So a moral dilemma, young people are the future of theatre and so any production that manages to get twenty 15-20yr olds onstage in a Restoration comedy should be applauded. What to do then when the production just fails to work? Give an honest review that reflects my opinion or make allowances based (patronisingly?) on age?
Suffolk Youth Theatre has gained a reputation in recent years for staging accomplished, visually impressive, physical theatre. Their production of A Midsummer Night’s Dream in 2009 for example would have made many a professional company proud.
For this year’s production the team have turned to William Wycherley’s restoration romp The Country Wife. Written in 1675 its typical restoration fair; full of over the top characters and barely repressed sexual tension. So ideal material you would think for a young company to get their teeth into? Unfortunately in this production the sum of the parts never add up. A mish-mash of garish costumes, punk inspired make up and hair, flat lighting and an even flatter set jar. Given strong performances the staging could be forgiven but sadly the usual high standards of stage craft seem lacking this time round. Lines are gabbled and projection is lacking and performances are over exaggerated.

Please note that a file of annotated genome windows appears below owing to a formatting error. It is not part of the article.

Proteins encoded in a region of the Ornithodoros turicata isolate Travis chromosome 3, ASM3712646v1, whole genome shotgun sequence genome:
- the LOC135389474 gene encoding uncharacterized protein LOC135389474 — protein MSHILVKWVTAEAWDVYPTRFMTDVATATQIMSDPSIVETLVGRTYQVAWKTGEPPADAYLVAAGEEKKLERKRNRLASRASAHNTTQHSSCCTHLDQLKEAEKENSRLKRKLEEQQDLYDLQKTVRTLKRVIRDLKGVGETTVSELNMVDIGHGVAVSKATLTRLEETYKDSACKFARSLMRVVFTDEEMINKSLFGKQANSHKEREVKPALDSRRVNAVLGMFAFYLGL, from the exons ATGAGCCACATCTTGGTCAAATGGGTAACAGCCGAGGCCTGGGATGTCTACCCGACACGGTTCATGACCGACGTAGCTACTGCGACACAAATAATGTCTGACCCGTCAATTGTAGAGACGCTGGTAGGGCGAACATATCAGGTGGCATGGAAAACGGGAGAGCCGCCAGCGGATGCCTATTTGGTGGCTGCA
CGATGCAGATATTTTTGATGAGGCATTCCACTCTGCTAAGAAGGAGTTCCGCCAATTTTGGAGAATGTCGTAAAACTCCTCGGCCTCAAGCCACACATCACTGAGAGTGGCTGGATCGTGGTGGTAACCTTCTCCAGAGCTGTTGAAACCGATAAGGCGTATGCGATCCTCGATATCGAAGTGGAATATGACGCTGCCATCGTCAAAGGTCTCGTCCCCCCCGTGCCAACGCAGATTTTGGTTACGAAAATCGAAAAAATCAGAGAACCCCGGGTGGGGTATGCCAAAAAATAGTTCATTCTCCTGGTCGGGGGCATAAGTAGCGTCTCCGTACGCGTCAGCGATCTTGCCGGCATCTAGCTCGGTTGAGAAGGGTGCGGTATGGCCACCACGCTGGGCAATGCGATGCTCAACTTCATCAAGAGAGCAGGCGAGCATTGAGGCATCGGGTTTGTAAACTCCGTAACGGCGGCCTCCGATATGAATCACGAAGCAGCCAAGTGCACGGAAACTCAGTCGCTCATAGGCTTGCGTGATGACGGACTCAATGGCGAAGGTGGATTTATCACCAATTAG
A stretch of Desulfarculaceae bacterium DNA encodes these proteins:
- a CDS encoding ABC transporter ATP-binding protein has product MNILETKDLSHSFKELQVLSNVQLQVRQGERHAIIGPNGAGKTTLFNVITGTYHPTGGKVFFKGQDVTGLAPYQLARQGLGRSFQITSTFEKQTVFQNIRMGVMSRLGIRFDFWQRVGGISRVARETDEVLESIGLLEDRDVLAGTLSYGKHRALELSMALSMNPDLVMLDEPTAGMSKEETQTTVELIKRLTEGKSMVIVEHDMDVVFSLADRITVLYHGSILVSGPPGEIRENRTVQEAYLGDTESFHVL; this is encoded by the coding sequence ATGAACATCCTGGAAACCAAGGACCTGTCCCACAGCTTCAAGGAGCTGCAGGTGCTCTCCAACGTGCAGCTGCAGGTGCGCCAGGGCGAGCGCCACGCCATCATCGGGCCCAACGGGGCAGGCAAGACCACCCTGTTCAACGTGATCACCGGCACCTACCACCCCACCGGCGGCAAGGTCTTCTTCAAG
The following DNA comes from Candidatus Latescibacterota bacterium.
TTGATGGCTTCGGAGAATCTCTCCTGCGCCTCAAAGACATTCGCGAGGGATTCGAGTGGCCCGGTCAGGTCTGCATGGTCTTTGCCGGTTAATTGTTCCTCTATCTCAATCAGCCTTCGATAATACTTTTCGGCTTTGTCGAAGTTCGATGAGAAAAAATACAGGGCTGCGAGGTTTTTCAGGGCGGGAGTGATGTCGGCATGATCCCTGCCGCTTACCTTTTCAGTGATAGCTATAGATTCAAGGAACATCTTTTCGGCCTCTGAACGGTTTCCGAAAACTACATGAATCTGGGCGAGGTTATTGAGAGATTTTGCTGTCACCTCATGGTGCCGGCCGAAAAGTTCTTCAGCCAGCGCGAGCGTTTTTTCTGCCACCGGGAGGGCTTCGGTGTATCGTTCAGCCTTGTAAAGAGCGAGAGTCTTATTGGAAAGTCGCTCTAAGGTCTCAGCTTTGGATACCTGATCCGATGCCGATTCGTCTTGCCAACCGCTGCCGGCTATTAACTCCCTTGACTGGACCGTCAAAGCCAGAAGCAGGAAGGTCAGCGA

So back to the moral dilemma. While it is indeed encouraging to see a young cast approach a 335 year old play and perform it with energy, some work is needed by the artistic team to reign in the current over playing with detailed characterisation and work on some much needed projection skills. Director Michael Platt also needs to reign in some of the performance to stop this restoration piece verge into farce.
Now some may think that this review is harsh given this is a youth theatre, however there has to come a stage before any opening night when a decision is made on whether any show is ready for public viewing. On this occasion sadly, this is one show that needs more work in the rehearsal room. There is potential here but it needs more work
Sadly not one of Suffolk Youth Theatre’s finest hours.